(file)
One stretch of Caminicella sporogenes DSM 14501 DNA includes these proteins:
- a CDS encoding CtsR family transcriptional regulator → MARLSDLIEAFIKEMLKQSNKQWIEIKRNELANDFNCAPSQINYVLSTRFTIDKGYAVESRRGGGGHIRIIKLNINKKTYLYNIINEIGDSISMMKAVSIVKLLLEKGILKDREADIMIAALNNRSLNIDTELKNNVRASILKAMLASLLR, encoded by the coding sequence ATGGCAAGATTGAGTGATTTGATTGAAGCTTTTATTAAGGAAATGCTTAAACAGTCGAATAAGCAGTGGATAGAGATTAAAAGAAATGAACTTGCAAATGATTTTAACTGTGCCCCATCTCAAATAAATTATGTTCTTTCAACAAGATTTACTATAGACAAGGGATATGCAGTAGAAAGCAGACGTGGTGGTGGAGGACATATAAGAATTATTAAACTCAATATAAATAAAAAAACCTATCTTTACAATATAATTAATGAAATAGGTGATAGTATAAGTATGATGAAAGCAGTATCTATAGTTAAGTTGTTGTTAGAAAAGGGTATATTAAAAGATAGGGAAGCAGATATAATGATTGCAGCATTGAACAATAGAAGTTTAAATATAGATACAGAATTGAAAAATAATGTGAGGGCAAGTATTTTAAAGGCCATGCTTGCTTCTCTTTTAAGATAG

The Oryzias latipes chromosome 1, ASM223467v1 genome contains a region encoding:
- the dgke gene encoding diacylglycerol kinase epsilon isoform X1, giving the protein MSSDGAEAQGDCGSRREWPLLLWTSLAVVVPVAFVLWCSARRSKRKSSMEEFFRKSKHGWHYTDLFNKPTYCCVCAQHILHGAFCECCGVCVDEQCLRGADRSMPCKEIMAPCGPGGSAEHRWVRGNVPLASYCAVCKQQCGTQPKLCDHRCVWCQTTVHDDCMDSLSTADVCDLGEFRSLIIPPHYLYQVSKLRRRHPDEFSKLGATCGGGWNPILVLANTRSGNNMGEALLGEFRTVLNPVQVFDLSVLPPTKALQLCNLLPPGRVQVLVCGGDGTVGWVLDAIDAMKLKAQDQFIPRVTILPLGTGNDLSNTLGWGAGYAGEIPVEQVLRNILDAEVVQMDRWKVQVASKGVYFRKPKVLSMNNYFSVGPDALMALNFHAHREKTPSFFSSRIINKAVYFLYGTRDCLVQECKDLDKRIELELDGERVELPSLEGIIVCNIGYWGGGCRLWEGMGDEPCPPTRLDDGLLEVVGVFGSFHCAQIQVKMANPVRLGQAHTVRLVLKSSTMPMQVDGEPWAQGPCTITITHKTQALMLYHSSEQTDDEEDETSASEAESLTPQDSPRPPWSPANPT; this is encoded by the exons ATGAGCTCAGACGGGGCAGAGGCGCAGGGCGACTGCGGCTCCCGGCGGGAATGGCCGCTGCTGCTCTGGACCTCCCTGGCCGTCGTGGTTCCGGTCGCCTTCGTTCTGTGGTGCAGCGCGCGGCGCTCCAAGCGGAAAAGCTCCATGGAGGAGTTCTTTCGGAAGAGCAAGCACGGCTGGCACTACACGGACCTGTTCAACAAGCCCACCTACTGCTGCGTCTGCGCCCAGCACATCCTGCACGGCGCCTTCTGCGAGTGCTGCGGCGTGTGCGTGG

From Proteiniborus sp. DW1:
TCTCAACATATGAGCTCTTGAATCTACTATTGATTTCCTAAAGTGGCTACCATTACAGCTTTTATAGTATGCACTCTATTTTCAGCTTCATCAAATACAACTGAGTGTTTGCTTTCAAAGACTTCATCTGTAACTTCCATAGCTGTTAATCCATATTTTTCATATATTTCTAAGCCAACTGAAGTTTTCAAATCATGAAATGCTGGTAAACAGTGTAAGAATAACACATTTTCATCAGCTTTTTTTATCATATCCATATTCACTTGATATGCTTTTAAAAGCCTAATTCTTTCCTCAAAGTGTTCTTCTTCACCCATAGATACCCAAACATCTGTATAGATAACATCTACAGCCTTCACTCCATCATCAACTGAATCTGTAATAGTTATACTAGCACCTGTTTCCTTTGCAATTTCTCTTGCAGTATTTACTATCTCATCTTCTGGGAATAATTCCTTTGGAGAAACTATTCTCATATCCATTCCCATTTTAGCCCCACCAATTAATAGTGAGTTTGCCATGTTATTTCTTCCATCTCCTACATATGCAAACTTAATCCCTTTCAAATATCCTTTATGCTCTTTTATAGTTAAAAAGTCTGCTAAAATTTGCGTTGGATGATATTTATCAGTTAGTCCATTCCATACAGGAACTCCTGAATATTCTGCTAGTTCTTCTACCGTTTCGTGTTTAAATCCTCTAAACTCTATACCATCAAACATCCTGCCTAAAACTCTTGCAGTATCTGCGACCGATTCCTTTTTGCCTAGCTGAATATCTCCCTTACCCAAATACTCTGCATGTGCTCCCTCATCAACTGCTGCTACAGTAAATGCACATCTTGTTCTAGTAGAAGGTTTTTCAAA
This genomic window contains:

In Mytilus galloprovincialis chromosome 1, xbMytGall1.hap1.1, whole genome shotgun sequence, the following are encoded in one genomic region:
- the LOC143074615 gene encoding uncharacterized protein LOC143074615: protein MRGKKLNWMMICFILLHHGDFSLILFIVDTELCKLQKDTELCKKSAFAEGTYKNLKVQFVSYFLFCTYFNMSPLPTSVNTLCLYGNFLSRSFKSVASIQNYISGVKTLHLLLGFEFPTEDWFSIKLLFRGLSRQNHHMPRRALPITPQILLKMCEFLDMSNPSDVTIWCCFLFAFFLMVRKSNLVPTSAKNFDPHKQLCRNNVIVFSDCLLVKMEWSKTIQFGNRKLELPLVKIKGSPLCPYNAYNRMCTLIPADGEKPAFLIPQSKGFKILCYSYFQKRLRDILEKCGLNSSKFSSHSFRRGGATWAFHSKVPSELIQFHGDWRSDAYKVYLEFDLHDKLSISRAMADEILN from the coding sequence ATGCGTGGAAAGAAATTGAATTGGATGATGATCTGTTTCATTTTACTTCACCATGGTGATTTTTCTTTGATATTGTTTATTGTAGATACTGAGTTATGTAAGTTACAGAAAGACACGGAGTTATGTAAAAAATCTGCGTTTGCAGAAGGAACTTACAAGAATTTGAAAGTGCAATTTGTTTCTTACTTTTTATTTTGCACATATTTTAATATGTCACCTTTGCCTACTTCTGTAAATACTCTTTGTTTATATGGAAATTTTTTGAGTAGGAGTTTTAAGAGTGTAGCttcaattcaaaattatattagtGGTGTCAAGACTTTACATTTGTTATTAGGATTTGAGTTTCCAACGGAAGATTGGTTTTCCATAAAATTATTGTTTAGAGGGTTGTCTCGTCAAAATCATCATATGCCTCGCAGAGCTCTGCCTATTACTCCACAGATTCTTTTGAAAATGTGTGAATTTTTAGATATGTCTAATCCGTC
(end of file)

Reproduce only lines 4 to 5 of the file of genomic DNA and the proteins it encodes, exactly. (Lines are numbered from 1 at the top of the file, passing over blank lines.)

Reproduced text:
- the dgke gene encoding diacylglycerol kinase epsilon isoform X1, giving the protein MSSDGAEAQGDCGSRREWPLLLWTSLAVVVPVAFVLWCSARRSKRKSSMEEFFRKSKHGWHYTDLFNKPTYCCVCAQHILHGAFCECCGVCVDEQCLRGADRSMPCKEIMAPCGPGGSAEHRWVRGNVPLASYCAVCKQQCGTQPKLCDHRCVWCQTTVHDDCMDSLSTADVCDLGEFRSLIIPPHYLYQVSKLRRRHPDEFSKLGATCGGGWNPILVLANTRSGNNMGEALLGEFRTVLNPVQVFDLSVLPPTKALQLCNLLPPGRVQVLVCGGDGTVGWVLDAIDAMKLKAQDQFIPRVTILPLGTGNDLSNTLGWGAGYAGEIPVEQVLRNILDAEVVQMDRWKVQVASKGVYFRKPKVLSMNNYFSVGPDALMALNFHAHREKTPSFFSSRIINKAVYFLYGTRDCLVQECKDLDKRIELELDGERVELPSLEGIIVCNIGYWGGGCRLWEGMGDEPCPPTRLDDGLLEVVGVFGSFHCAQIQVKMANPVRLGQAHTVRLVLKSSTMPMQVDGEPWAQGPCTITITHKTQALMLYHSSEQTDDEEDETSASEAESLTPQDSPRPPWSPANPT; this is encoded by the exons ATGAGCTCAGACGGGGCAGAGGCGCAGGGCGACTGCGGCTCCCGGCGGGAATGGCCGCTGCTGCTCTGGACCTCCCTGGCCGTCGTGGTTCCGGTCGCCTTCGTTCTGTGGTGCAGCGCGCGGCGCTCCAAGCGGAAAAGCTCCATGGAGGAGTTCTTTCGGAAGAGCAAGCACGGCTGGCACTACACGGACCTGTTCAACAAGCCCACCTACTGCTGCGTCTGCGCCCAGCACATCCTGCACGGCGCCTTCTGCGAGTGCTGCGGCGTGTGCGTGG

From Proteiniborus sp. DW1: